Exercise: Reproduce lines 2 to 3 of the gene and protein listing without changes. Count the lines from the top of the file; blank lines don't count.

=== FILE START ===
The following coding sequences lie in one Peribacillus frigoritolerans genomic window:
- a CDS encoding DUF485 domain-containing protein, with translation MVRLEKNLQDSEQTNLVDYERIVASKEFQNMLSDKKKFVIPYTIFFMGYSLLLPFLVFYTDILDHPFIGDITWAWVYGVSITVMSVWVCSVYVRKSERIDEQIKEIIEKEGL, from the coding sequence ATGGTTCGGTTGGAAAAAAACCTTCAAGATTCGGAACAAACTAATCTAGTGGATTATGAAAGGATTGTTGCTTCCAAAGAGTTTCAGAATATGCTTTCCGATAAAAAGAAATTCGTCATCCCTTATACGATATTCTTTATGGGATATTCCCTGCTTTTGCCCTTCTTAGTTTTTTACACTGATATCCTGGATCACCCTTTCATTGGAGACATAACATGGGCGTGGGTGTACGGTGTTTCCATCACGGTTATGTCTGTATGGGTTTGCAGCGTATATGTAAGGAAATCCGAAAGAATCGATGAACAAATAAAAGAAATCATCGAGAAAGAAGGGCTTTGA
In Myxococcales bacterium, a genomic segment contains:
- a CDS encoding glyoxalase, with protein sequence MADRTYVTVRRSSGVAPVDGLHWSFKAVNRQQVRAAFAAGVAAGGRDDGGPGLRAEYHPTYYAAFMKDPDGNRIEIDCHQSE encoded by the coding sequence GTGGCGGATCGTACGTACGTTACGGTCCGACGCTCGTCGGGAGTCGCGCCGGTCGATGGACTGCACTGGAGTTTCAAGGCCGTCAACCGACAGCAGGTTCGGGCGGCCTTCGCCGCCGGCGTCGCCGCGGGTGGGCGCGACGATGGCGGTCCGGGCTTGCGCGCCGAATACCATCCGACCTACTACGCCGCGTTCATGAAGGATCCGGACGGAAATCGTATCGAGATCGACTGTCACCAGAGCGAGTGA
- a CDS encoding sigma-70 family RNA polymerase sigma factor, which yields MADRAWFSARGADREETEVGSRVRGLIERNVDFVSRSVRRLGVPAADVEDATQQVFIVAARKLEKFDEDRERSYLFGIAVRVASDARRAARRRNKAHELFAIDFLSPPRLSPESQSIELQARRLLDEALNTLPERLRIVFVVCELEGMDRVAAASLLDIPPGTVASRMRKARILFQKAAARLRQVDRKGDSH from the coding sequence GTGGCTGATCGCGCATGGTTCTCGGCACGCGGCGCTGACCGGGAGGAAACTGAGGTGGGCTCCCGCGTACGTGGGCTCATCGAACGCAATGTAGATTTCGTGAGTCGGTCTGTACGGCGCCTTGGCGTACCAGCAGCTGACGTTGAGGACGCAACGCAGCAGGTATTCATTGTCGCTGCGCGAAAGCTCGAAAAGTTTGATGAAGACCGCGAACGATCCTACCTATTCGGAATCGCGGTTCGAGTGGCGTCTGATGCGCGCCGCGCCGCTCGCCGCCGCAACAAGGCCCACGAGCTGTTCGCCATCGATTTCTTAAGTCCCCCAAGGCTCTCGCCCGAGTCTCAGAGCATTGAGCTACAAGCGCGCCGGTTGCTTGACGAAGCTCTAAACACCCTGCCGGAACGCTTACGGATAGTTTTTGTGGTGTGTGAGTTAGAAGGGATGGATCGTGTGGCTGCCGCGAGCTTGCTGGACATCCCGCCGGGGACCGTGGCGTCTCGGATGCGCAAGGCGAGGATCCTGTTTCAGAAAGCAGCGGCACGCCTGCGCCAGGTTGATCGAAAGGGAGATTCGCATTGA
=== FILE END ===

- a CDS encoding DUF485 domain-containing protein, with translation MVRLEKNLQDSEQTNLVDYERIVASKEFQNMLSDKKKFVIPYTIFFMGYSLLLPFLVFYTDILDHPFIGDITWAWVYGVSITVMSVWVCSVYVRKSERIDEQIKEIIEKEGL, from the coding sequence ATGGTTCGGTTGGAAAAAAACCTTCAAGATTCGGAACAAACTAATCTAGTGGATTATGAAAGGATTGTTGCTTCCAAAGAGTTTCAGAATATGCTTTCCGATAAAAAGAAATTCGTCATCCCTTATACGATATTCTTTATGGGATATTCCCTGCTTTTGCCCTTCTTAGTTTTTTACACTGATATCCTGGATCACCCTTTCATTGGAGACATAACATGGGCGTGGGTGTACGGTGTTTCCATCACGGTTATGTCTGTATGGGTTTGCAGCGTATATGTAAGGAAATCCGAAAGAATCGATGAACAAATAAAAGAAATCATCGAGAAAGAAGGGCTTTGA
In Myxococcales bacterium, a genomic segment contains: